Tuesday, November 16, 2010

Labels Are Marketing Too

If you are eating a food that requires you to be reminded of its origin, perhaps you have a problem.

When it comes to fries*, I hope Americans are smart enough to see through a claim such as, "Having the skin on is a way to remind people that fries come from potatoes . . . ". Did these people miss the Jamie Oliver show earlier this year? That show also had issues but even the commercials made it abundantly clear that kids in this country have no idea where food comes from. Feed your kid a freaking potato already. Going to a fast food joint to pick up fries can't be faster than putting a potato in the microwave**.

* I am not suggesting you should not eat fries, only that they have a place in life and that place does not include being a side at every single meal.

** I admit they are tastier and healthier in the oven.

Monday, November 15, 2010

You Are Weak

But don't worry. You can't help it.

I'm considering posting video of workouts. Perhaps one in which I learn to actually do push ups. Because, really, I can't. I know you're so shocked.

Also, I'm a cliche. I got married and then got chubbier. My new plan is three cardio workouts and two lifting workouts per week. So far, lifting is killing me. Returning to the squat rack makes me annoyed with myself. This is mostly because I kick myself for ever giving it up. Yea, I failed to mention that I gave up my lifting habits. Color me not shocked that I stopped lifting and got heavier. Lesson learned, thanks.

Tuesday, November 2, 2010

I Did Not Lose My Soap Box. The Ag Committee Tried to Steal It.

Food choices are not made in a vacuum. As much as you want to convince yourself that you make your choices based on your opinion, you're just, um, wrong. Sorry but marketing works. That is why there are a plethora of companies out there making billions. Also, you're limited to your geographic area. Some people don't have grocery stores. Some people wait for ages and finally get a decent one. Even at the high end store next to my apartment building there is very limited produce that I actually want to buy. This is why I spend all my money at the farmer's market even in the dead of winter when my fingers are nearly blue once I return home. If you didn't have enough evidence that my husband and I are nutters remind me to tell you about how we walked to the Dupont farmer's market during snow-pocalypse last year.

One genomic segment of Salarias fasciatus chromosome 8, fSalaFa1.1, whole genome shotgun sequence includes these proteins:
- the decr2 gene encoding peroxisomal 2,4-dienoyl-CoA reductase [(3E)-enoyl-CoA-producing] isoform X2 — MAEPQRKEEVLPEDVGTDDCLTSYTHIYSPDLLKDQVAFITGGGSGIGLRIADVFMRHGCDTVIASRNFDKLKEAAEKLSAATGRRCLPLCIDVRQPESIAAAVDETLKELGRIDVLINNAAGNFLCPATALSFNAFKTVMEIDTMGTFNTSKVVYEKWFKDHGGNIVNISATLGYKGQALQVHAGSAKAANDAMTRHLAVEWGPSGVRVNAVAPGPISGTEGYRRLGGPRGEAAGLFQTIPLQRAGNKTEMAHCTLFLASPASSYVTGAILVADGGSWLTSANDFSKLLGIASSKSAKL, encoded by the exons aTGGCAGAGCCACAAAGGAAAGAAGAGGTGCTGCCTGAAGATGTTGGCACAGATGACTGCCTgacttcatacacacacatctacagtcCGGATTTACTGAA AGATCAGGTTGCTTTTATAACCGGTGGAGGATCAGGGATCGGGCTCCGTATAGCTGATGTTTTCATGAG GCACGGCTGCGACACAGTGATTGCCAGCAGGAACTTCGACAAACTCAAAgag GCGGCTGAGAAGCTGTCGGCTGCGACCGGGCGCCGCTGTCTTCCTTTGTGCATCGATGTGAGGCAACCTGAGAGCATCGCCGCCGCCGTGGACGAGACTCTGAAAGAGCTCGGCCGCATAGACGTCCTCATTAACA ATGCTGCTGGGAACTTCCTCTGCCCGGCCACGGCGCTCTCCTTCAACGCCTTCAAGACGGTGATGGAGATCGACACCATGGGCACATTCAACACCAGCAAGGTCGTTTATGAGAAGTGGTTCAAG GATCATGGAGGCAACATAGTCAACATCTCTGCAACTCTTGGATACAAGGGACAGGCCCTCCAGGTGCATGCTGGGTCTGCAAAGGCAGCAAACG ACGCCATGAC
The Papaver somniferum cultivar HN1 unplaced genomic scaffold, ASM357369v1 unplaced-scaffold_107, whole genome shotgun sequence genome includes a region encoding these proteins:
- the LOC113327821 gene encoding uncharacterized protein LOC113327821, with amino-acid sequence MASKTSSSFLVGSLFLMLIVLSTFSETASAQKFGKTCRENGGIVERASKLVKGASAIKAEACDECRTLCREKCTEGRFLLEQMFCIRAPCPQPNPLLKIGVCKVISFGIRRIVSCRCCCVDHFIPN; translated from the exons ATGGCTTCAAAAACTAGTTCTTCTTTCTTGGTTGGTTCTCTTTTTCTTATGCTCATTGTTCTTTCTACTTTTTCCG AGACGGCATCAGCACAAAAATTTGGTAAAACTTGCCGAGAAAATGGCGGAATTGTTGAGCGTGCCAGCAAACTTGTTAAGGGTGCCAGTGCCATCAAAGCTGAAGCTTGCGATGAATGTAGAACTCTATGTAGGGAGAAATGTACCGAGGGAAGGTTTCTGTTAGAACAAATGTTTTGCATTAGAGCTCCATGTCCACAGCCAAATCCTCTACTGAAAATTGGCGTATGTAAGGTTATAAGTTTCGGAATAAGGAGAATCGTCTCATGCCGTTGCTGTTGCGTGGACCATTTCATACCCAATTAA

I digress. The point is we're all affected by things like packaging, the lay out of a store or the food pyramid. We're also affected by things not related to using our brain. This is true even if you think you're a smart consumer who is aware of the food pyramid versus the shiny packaging of those delicious but deadly Doritos. However, we're all affected by life's challenges - like limited time, crying children or even just your boss who is kind of a baby and keeps you late at work. These are the little things that we can't control, things that cause us to arrive home late on a night where you intended to make a healthy meal. It is true that these challenges are entirely manageable. The problems come when the quick choices aren't good choices. If I arrive home and I am already starved it requires every ounce of energy to eat a piece of fruit while trying to cook something decent. I often falter and end up at the grocery store or even a restaurant on the way home. The greater issue is not just what I see on the shelves when I get to the store or what is on the menu at the restaurant. The issue is that corporations and even our own government make it harder for us to see better choices on those shelves. I'm not suggesting that certain people should or should not be elected. I'm not suggesting, but in fact shaking you through the computer to realize, is that it is time for you to get off your duff and demand that the people you elect help you make better choices. If you don't think government affects you, think critically next time you are starving and think perhaps the family cat might be delicious.